When we finally got to the signing table, I saw that CH was using some kind of calligraphy pen to sign the books, and putting a beautiful, unique signature on them. As he was signing my wife's and my copies, along with some others we'd bought for relatives and his earlier books that I'd brought, I had time to ask him a question. I'd thought ahead of time about what I wanted to say or ask, of course. I'd always been a fan of Soylent Green, so I asked him about that. I mentioned the two big fight scenes that he had with Chuck Connors in that film, and asked whether either of them had actually gotten hurt during the filming of them.

    Heston told me that no, they'd had some very talented and experienced stunt men to help them choreograph and shoot those scenes, and also that both he and Connors had done a lot of that kind of thing before. Then he looked up from the table, directly into my eyes, and said, "Thank you for remembering."
    That's a nice memory - I remember Solyent Green, vaguely, but not the fight scene. Heston was an industry giant - it's nice he went on a book tour and met his fans. I'll have to put "The Actor's Life" on my to-read list. It sounds like a good read.
    I have from an early age abjured the use of meat, and the time will come when men such as I will look upon the murder of animals as they now look upon the murder of men.
    ~Leonardo da Vinci

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    Quote Originally Posted by FindersKeepers View Post
    That's a nice memory - I remember Solyent Green, vaguely, but not the fight scene. Heston was an industry giant - it's nice he went on a book tour and met his fans. I'll have to put "The Actor's Life" on my to-read list. It sounds like a good read.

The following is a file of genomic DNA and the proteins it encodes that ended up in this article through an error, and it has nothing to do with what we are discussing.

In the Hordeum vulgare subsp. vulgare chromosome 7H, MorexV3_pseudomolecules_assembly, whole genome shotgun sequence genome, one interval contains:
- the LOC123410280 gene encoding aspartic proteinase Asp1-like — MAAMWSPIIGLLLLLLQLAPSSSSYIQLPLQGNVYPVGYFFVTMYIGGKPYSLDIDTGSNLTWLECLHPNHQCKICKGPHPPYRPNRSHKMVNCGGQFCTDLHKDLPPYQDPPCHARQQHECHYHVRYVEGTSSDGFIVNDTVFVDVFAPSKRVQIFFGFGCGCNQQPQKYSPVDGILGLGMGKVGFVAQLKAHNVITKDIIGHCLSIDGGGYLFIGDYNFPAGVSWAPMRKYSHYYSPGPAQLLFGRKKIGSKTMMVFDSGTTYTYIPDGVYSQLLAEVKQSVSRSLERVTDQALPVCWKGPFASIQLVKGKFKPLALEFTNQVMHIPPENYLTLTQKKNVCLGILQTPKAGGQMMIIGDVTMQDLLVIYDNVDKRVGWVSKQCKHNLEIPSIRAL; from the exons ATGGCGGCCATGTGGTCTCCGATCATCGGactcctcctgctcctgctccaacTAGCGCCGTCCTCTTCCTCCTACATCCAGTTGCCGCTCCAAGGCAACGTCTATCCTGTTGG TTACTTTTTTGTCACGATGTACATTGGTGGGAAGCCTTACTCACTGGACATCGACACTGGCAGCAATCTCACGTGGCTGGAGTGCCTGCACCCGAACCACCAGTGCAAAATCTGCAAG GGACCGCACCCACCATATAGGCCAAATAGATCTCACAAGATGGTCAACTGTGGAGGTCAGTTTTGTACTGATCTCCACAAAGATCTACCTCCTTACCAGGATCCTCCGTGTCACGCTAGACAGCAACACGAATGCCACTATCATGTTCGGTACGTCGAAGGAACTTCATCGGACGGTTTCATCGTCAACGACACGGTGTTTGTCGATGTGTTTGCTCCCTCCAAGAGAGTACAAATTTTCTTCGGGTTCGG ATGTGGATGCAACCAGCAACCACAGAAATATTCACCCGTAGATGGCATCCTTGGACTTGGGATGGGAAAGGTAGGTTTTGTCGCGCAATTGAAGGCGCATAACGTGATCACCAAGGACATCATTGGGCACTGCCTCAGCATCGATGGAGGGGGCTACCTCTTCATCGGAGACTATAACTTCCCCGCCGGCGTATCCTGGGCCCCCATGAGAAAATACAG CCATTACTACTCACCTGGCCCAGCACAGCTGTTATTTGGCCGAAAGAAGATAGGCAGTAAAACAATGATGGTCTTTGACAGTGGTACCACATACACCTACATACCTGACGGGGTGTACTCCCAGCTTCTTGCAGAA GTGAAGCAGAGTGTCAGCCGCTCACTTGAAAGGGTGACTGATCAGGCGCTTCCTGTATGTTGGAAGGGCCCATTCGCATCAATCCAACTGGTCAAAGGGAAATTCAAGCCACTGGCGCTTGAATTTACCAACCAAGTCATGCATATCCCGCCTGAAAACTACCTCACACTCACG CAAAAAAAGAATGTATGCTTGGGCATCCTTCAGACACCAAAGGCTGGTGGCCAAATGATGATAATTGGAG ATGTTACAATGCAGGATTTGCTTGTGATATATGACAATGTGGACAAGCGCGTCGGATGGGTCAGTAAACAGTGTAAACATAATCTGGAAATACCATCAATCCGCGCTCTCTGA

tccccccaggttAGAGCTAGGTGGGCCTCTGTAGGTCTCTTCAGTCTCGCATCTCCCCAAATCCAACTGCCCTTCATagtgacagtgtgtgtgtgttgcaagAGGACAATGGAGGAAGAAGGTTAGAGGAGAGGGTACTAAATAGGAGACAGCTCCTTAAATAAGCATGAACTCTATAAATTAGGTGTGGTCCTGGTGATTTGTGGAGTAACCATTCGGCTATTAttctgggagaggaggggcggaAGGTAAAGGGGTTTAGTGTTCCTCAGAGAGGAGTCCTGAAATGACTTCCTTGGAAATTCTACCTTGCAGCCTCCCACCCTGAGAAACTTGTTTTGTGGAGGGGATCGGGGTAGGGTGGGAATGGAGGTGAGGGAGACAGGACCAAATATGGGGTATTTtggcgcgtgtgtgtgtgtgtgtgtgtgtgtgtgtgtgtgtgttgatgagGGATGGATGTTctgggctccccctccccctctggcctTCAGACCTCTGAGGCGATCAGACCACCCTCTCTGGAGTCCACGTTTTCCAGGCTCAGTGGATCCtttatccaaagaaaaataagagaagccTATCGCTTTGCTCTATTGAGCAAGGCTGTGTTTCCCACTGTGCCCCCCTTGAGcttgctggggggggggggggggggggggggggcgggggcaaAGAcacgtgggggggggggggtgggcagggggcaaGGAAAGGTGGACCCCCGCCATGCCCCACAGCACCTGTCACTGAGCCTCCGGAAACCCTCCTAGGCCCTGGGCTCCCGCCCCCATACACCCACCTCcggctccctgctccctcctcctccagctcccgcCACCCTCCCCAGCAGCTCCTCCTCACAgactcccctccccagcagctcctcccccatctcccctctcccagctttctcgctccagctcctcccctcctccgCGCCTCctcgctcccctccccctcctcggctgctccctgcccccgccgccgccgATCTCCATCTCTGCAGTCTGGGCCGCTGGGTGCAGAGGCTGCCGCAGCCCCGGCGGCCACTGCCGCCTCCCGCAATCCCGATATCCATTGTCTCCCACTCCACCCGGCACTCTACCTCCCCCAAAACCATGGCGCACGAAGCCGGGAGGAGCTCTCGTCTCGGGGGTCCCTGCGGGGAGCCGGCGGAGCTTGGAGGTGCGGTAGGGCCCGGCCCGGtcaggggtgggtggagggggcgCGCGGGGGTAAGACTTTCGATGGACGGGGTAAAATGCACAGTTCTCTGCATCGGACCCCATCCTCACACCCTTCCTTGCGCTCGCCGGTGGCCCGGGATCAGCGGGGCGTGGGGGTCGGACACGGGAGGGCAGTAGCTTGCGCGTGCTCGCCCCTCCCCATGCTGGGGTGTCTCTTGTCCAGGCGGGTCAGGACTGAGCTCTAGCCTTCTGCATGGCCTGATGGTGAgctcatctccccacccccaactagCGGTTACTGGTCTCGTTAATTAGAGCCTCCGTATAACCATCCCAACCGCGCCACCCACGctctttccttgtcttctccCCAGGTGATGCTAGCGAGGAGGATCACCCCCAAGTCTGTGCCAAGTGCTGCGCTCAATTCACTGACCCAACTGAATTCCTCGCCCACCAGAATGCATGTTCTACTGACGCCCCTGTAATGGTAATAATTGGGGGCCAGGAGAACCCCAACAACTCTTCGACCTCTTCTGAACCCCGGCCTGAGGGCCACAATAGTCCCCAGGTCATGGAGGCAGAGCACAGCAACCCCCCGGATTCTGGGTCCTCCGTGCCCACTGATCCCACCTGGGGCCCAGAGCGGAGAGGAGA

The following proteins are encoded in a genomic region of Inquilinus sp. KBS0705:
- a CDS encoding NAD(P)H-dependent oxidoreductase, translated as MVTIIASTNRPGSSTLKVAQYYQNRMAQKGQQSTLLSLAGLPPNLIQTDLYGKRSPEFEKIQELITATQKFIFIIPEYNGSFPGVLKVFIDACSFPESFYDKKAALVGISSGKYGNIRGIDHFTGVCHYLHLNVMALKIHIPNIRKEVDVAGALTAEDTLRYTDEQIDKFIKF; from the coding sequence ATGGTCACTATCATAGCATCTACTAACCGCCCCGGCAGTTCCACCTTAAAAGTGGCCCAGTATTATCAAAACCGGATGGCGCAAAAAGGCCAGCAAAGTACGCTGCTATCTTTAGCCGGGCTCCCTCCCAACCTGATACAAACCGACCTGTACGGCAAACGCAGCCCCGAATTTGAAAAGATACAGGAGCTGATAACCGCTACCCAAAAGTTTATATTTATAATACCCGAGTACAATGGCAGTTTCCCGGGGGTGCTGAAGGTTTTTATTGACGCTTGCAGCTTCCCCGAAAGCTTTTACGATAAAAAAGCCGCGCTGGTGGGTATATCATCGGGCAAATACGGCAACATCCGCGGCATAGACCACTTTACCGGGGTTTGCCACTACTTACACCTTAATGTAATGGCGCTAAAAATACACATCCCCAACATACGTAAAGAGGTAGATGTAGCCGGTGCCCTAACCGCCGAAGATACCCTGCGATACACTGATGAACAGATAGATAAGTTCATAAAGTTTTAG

If you enjoy well written, quality show business autobiographies - not the trashy, ghost-written kind - you should also check out Ron Perlman's 'Easy Street: The Hard Way', Katey Sagal's 'Grace Notes' and Linda Ronstadt's 'Simple Dreams'.
    "It is a foolish man who believes that he possesses all of the answers unless he is absolutely certain that he has heard all of the questions." - me

    "All three of my kids are adopted, and I'm always telling them, 'Don't ever get high and sign things'." - Paula Poundstone

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    I also met a couple of famous motorcycle racers from the 60's. I was connected to a local motorcycle shop and was always able to get into the pits and wander around. I met Mike "The Bike" Hailwood who was very nice since I was a fifteen year old kid asking silly questions and I also met Dick Mann in a restaurant in Daytona but I just sat at the table next to him and did not speak to him. I had heard he was always very uptight before a race so I didn't want to disturb him. The last National motorcycle racer I met was Josh Tournett in Maryville TN. He was sporting number 55, also the number of the deceased Roger Reiman, the first person I ever saw win the Daytona 22 in 1961. I asked him if he knew the history and he said of course, that's why he picked the number. After the race (which he didn't win) I saw him and said I was cheering you on out there, did you hear me? He said yeah, I didn't know that was you!! Really nice guy.
    Political tags - such as royalist, communist, democrat, populist, fascist, liberal, conservative, and so forth - are never basic criteria. The human race divides politically into those who want people to be controlled and those who have no such desire.